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Study Sheds Light on Preventing PXR-Associated Drug Resistance

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Deaths from cancer or infections can occur when available treatments are ineffective. Once turned on, pregnane X receptor (PXR) activates the expression of genes encoding enzymes that metabolize external chemicals, including drugs. This causes a significant drop in the effectiveness of chemotherapy, antivirals and other pharmaceuticals. Blocking the PXR activity is notoriously difficult, as many drugs that bind the protein, whether intentionally or unintentionally, activate it. Scientists at St. Jude Children’s Research Hospital have leveraged chemical and structural studies in the design of PXR inhibitors to better understand this process. The findings, published in Nature Communications, provide new insights into the relationship between compounds that activate PXR and ones that block its activity, with implications for designing more effective therapeutics.

Removing toxic compounds from our bodies is a vital process to maintain overall health and wellbeing. To accomplish this, the human body has a toxin removal system. A family of proteins called cytochrome P450 plays a significant role in this process; however, these proteins do not discriminate between toxins and well-intentioned therapeutics. Higher drug doses are often needed to overcome the work these proteins do to eliminate drugs and toxins alike from the body. Cytochrome P450 protein levels are elevated when a drug binds to and activates their respective regulators, such as nuclear receptors, which in turn activates cytochrome P450 genes’ expression. In particular, PXR regulates the expression of a central player in drug metabolism, CYP3A4.

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PXR activates drug-removing cytochrome P450 hitmen

“PXR is a transcription factor that regulates the gene expression of CYP3A4, and when a drug binds to and activates PXR, it upregulates CYP3A4,” said corresponding author Taosheng Chen, PhD, St. Jude Department of Chemical Biology & Therapeutics. “CYP3A4 metabolizes more than half of drugs on the market, so it’s clear how important it is.”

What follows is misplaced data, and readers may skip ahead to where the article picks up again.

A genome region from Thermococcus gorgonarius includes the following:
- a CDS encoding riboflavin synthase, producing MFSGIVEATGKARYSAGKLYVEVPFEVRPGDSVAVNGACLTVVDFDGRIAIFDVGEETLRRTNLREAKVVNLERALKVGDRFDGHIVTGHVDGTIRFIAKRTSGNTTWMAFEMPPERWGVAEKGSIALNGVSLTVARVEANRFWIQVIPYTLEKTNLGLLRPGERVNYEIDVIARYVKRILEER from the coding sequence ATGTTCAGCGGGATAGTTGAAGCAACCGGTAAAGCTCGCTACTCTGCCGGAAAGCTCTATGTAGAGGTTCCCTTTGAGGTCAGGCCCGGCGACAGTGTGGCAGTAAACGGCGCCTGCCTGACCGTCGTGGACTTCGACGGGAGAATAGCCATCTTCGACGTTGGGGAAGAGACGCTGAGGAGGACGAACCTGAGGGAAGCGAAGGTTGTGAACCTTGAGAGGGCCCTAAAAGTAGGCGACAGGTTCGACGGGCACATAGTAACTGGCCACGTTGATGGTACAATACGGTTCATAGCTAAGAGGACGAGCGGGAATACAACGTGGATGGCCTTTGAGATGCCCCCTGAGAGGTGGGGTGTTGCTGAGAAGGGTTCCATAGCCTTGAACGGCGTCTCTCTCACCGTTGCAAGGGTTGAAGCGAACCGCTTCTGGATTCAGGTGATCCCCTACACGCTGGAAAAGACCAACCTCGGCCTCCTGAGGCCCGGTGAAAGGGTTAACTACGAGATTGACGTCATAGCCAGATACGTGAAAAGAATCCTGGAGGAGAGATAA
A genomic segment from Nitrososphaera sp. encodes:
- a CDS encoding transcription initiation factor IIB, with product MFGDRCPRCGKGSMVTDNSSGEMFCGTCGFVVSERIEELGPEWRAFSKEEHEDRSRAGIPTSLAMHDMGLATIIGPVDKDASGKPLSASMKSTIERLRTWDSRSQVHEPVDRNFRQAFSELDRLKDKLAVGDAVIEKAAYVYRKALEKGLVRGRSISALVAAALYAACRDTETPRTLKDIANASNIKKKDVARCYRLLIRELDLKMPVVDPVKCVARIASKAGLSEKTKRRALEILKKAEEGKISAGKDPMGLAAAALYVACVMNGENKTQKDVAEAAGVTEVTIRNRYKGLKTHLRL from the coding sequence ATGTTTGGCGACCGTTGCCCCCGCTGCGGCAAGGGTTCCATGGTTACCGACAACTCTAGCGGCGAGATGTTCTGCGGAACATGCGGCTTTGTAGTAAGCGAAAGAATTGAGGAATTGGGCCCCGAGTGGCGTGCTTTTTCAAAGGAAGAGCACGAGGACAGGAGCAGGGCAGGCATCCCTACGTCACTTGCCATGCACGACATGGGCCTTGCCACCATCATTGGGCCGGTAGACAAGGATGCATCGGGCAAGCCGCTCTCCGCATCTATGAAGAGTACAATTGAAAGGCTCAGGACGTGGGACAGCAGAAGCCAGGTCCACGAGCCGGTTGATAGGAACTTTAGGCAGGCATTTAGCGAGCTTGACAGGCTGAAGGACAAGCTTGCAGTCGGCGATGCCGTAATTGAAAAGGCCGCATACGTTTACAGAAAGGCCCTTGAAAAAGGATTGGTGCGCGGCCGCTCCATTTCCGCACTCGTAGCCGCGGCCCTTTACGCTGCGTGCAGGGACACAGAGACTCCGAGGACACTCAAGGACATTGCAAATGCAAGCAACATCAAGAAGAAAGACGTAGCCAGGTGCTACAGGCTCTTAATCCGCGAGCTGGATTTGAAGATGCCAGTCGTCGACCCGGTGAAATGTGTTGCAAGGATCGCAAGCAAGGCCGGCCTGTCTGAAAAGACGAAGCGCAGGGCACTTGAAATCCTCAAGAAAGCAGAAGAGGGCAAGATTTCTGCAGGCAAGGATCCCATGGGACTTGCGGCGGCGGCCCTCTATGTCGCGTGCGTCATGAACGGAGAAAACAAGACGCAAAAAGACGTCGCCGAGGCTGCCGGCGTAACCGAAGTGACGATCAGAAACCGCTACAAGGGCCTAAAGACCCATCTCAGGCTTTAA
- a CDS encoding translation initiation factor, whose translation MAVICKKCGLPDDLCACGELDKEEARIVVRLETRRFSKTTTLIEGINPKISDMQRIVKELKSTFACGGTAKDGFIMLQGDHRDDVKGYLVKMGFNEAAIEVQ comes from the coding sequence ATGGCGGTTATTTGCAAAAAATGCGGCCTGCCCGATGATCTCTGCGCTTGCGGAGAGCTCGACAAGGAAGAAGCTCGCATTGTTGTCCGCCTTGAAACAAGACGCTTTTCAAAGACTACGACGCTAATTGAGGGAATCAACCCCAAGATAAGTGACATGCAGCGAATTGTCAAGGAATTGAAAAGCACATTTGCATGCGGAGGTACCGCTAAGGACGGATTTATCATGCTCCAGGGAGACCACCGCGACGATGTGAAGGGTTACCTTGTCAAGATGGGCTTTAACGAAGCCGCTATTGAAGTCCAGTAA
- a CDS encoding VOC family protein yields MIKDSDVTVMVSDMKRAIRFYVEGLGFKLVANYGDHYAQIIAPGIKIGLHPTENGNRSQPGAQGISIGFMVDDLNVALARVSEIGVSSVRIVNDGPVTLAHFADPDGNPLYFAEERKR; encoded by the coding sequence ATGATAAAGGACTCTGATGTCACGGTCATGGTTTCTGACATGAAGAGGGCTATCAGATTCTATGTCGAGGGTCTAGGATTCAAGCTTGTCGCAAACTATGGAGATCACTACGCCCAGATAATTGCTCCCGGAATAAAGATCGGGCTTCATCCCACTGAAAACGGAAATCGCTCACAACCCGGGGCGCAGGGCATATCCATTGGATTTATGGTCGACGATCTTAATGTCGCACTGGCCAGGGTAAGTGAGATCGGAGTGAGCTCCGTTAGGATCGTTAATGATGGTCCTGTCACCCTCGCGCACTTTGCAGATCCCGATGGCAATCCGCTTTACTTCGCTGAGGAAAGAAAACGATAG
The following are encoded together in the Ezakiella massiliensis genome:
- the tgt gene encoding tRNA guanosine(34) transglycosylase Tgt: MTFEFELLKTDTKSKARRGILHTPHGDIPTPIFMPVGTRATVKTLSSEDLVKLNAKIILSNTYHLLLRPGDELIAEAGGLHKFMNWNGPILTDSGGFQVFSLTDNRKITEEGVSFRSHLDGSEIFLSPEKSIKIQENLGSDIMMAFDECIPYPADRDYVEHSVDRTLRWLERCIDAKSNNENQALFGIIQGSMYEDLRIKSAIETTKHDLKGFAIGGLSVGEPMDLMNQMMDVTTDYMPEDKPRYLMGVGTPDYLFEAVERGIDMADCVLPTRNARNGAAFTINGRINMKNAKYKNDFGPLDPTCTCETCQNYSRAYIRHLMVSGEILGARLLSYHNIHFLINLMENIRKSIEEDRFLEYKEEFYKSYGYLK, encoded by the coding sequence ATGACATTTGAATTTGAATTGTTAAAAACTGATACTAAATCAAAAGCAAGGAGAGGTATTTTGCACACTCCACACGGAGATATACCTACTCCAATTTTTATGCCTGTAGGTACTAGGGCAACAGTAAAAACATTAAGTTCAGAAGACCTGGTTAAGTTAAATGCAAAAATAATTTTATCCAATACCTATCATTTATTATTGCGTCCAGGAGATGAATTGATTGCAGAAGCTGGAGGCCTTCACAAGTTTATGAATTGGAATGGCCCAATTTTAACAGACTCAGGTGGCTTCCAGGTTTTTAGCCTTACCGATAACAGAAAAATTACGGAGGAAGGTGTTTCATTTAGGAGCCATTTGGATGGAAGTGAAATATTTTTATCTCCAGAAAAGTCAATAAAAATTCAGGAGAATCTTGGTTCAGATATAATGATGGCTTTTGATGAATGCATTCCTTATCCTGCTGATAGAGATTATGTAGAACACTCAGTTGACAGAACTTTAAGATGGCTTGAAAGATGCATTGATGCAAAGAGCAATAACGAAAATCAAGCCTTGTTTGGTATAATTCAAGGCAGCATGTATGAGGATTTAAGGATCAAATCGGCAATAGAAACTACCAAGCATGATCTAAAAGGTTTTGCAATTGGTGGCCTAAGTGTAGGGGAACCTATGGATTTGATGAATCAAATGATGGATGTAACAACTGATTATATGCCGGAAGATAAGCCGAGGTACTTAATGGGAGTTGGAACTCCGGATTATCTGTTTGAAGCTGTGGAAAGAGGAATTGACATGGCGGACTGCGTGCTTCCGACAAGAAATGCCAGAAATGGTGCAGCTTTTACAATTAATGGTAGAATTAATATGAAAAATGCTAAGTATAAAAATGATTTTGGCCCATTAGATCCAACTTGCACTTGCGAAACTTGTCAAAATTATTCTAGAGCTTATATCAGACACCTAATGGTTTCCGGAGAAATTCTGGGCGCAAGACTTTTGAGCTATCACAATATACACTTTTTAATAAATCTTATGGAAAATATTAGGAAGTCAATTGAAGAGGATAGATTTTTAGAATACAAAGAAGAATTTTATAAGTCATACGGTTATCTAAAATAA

CYP3A4 inhibitors, such as ritonavir, have shown benefit when used in combination with the anti-SARS-CoV-2 drug Paxlovid by stopping its active ingredient, nirmatrelvir, from being metabolized by CYP3A4 too quickly. Directly inhibiting PXR activity represents an alternative solution to control drug metabolism by CYP3A4. If drug-metabolizing proteins like CYP3A4 are the hired goons, then PXR represents the mob boss.

The researchers’ challenge was overcoming generations of PXR evolution, which has turned the protein into a juggernaut of ligand promiscuity. “Lots of compounds can bind to PXR,” explained Chen. “There are even very small compounds that by themselves, are inactive. But if you combine a few of them, they can bind to different areas of PXR and together activate it.” The flexibility that allows it to bind thousands of different compounds also means inhibiting its function requires a deft touch.

Previous work from the Chen lab on PXR inhibitor discovery identified the inhibitor SPA70 as a potent candidate. But as a testament to PXR’s unique capabilities, very minor changes to SPA70 flipped it into an activator rather than an inhibitor. In this study, Chen and his team leveraged chemical and structural studies to understand the molecular basis behind the subtle differences between activator and inhibitor binding. 

Reference: Garcia-Maldonado E, Huber AD, Chai SC, et al. Chemical manipulation of an activation/inhibition switch in the nuclear receptor PXR. Nat Comm. 2024;15(1):4054. doi: 10.1038/s41467-024-48472-1

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